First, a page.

Davies on Rehnquist's Papers
The late Chief Justice William Rehnquist had a strong sense of the importance of his papers, but he felt also the need to protect the Court's privacy says Professor Ross Davies in a Legal Times article.
"He was hostile toward Thurgood Marshall's plan, but he was a historian. He felt a responsibility to history, as long as it did not harm the dignity of the Court," said Davies.
Unlike Marshall's papers, which were released by the Library of Congress immediately after the justice's death in 1993, Rehnquist's case files will not be released in full until after the deaths of all the justices with whom he served on the Court. A group of early case files for the period 1972 to 1975 when Justice Stevens joined the Court will be released shortly and will include Roe v. Wade from 1973. The next group of case files after 1975 will be made public after the death of Justice Stevens.
Documents other than case files will be released to the public after processing by archivists.
Unlike presidents, Supreme Court justices may choose how they wish to have their official and private papers treated after their deaths. In Rehnquist's case, his family elected to donate his papers to the Hoover Institution, on whose board of overseers Rehnquist had once served.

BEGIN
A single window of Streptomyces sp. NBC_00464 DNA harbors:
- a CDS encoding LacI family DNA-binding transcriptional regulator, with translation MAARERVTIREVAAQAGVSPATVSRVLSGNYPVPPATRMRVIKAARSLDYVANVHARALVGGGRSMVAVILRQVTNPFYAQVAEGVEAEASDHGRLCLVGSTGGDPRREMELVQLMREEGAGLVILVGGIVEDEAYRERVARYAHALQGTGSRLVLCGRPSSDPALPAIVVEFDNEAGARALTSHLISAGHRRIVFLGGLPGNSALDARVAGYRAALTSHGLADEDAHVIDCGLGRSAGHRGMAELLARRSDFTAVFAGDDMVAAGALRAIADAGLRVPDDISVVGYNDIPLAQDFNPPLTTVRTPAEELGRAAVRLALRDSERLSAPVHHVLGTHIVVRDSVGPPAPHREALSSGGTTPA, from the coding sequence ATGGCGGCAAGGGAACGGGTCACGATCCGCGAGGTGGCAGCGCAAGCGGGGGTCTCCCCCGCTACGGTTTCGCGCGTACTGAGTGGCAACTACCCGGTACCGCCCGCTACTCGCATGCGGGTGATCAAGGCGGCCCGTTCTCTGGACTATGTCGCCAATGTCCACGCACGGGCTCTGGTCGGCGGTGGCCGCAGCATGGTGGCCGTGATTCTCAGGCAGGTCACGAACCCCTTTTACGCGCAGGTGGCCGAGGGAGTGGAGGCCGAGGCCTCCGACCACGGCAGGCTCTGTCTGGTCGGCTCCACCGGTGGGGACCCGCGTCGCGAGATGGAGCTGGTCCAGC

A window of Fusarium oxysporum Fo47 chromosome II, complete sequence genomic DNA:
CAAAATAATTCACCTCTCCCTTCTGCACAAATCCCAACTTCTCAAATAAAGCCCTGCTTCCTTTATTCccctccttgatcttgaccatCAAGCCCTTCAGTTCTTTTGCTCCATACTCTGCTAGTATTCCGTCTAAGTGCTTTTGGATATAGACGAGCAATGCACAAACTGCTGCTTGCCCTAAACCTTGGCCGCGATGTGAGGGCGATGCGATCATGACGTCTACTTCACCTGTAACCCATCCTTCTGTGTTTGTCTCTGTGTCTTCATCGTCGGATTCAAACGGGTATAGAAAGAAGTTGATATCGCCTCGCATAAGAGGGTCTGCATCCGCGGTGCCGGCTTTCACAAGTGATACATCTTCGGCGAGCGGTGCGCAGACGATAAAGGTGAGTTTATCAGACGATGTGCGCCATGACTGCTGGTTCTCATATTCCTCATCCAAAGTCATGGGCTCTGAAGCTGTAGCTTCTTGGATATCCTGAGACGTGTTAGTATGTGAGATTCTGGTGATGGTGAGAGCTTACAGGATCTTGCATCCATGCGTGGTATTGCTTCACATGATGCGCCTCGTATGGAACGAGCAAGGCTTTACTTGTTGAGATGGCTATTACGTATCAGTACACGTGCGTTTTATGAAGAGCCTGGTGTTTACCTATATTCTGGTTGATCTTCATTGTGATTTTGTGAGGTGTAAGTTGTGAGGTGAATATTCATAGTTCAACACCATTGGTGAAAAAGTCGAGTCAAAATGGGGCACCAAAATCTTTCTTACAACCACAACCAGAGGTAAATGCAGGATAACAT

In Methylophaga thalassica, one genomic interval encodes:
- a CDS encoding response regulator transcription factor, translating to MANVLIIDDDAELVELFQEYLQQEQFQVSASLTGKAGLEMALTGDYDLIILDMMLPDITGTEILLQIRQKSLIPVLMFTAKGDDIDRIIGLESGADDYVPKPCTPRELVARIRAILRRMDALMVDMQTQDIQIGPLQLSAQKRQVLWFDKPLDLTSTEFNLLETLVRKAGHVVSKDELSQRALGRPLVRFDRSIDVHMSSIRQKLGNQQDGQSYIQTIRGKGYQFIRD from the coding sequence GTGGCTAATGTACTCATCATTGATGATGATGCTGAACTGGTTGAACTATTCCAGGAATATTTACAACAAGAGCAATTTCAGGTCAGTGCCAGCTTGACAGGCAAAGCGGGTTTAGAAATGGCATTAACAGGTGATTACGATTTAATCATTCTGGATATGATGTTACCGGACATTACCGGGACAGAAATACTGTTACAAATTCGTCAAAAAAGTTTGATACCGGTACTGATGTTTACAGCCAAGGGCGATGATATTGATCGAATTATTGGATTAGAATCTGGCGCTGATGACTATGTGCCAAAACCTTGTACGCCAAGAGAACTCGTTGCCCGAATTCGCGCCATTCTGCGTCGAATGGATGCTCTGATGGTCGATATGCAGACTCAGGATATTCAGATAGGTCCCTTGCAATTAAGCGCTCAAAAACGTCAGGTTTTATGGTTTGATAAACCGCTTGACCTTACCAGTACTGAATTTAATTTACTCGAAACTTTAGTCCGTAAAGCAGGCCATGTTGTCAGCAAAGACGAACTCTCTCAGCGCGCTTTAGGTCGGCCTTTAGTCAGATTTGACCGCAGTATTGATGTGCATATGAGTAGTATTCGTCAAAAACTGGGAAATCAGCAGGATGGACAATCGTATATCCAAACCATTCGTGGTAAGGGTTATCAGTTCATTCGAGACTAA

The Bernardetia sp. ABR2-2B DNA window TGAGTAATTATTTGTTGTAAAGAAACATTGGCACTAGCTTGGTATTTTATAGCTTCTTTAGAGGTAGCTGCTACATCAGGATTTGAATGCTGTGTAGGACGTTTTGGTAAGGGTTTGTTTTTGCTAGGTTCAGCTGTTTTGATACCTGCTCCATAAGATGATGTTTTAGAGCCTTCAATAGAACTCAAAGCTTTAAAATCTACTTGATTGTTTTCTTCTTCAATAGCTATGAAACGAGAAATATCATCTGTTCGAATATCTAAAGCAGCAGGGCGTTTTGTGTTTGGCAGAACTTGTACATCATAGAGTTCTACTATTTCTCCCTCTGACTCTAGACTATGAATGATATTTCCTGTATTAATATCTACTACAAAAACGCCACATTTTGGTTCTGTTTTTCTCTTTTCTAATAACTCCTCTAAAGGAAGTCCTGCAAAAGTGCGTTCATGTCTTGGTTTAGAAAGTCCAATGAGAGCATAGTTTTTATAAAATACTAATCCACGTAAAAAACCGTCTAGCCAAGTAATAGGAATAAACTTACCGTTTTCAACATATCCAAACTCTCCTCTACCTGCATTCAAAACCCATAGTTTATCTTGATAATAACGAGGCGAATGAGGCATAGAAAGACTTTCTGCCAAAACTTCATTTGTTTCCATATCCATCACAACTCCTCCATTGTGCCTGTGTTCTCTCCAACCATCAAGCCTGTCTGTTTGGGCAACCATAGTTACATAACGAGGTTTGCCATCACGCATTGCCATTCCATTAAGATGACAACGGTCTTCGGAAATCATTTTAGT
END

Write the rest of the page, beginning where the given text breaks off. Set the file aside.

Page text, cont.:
Rehnquist's Paper Trail, Legal Times, October 27, 2008. By Tony Mauro.
"The University of Cambridge's David Garrow, who has mined justices' papers extensively and authored the definitive book on Roe v. Wade, doubts Rehnquist's file on the case will reveal 'much if anything' that has not been gleaned from other justices' files, except perhaps a draft of Rehnqust's dissent. But Garrow says Rehnquist's non-case files 'may be where the action is,' revealing new details about Rehnquists' pre-Court days and his lengthy tenure on the Court, including his role presiding over the impeachment trial of President Bill Clinton in 1999.
"George Mason's Davies agrees that the non-case documents may be the most important part of his files. 'He was a wonderful correspondent' who valued letter-writing, Davies says. When Green Bag, the law review Davies edits, wondered in print in 1999 about the identity of a long-ago Supreme Court employee named Harry Parker, Rehnquist--then chief justice--wrote to say Parker had been a messenger for Justice Jackson and added a poignant personal anecdote about Parker."